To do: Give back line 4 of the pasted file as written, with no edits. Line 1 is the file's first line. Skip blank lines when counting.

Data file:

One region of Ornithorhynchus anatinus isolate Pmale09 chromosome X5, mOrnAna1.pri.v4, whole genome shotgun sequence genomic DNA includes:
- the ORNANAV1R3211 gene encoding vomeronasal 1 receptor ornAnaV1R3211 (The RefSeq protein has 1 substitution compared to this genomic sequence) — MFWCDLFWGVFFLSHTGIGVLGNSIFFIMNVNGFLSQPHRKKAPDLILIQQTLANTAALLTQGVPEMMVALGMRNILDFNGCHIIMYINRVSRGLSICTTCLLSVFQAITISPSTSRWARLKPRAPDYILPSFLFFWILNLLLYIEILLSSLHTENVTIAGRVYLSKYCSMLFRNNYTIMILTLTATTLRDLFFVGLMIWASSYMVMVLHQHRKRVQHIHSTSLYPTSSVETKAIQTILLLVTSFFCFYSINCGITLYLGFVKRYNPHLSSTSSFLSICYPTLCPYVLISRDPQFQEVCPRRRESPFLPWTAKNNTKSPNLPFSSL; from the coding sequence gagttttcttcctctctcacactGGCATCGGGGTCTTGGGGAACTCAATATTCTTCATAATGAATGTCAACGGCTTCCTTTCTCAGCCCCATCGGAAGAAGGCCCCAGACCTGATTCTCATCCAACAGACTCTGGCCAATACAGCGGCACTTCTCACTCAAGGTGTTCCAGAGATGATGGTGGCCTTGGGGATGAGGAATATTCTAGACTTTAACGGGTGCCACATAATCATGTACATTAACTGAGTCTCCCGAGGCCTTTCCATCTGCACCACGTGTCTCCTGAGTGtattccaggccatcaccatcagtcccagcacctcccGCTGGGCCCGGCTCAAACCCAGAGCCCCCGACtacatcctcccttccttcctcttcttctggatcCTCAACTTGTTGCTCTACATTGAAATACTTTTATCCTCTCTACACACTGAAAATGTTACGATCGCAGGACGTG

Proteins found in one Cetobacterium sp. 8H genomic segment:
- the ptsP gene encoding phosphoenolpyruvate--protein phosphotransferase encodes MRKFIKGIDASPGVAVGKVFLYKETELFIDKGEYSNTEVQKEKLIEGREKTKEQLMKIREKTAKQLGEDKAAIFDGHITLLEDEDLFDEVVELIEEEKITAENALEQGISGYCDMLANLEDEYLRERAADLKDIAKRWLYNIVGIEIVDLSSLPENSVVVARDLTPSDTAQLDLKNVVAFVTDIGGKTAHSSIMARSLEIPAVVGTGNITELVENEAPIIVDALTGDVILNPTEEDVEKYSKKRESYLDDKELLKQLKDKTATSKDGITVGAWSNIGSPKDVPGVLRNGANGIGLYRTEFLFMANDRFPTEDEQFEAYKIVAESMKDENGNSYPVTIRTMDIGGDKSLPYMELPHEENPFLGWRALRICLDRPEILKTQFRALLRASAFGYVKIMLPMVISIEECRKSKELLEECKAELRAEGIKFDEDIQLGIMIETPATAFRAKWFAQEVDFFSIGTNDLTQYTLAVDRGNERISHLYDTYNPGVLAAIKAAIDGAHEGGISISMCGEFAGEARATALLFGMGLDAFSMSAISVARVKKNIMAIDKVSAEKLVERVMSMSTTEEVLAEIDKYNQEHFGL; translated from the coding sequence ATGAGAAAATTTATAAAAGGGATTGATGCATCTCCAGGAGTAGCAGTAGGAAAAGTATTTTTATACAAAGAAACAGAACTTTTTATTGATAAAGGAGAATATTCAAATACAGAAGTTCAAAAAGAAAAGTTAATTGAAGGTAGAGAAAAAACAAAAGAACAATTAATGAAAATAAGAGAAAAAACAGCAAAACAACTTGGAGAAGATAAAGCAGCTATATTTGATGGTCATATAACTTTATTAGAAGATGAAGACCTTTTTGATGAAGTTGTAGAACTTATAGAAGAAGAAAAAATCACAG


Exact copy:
- the ptsP gene encoding phosphoenolpyruvate--protein phosphotransferase encodes MRKFIKGIDASPGVAVGKVFLYKETELFIDKGEYSNTEVQKEKLIEGREKTKEQLMKIREKTAKQLGEDKAAIFDGHITLLEDEDLFDEVVELIEEEKITAENALEQGISGYCDMLANLEDEYLRERAADLKDIAKRWLYNIVGIEIVDLSSLPENSVVVARDLTPSDTAQLDLKNVVAFVTDIGGKTAHSSIMARSLEIPAVVGTGNITELVENEAPIIVDALTGDVILNPTEEDVEKYSKKRESYLDDKELLKQLKDKTATSKDGITVGAWSNIGSPKDVPGVLRNGANGIGLYRTEFLFMANDRFPTEDEQFEAYKIVAESMKDENGNSYPVTIRTMDIGGDKSLPYMELPHEENPFLGWRALRICLDRPEILKTQFRALLRASAFGYVKIMLPMVISIEECRKSKELLEECKAELRAEGIKFDEDIQLGIMIETPATAFRAKWFAQEVDFFSIGTNDLTQYTLAVDRGNERISHLYDTYNPGVLAAIKAAIDGAHEGGISISMCGEFAGEARATALLFGMGLDAFSMSAISVARVKKNIMAIDKVSAEKLVERVMSMSTTEEVLAEIDKYNQEHFGL; translated from the coding sequence ATGAGAAAATTTATAAAAGGGATTGATGCATCTCCAGGAGTAGCAGTAGGAAAAGTATTTTTATACAAAGAAACAGAACTTTTTATTGATAAAGGAGAATATTCAAATACAGAAGTTCAAAAAGAAAAGTTAATTGAAGGTAGAGAAAAAACAAAAGAACAATTAATGAAAATAAGAGAAAAAACAGCAAAACAACTTGGAGAAGATAAAGCAGCTATATTTGATGGTCATATAACTTTATTAGAAGATGAAGACCTTTTTGATGAAGTTGTAGAACTTATAGAAGAAGAAAAAATCACAG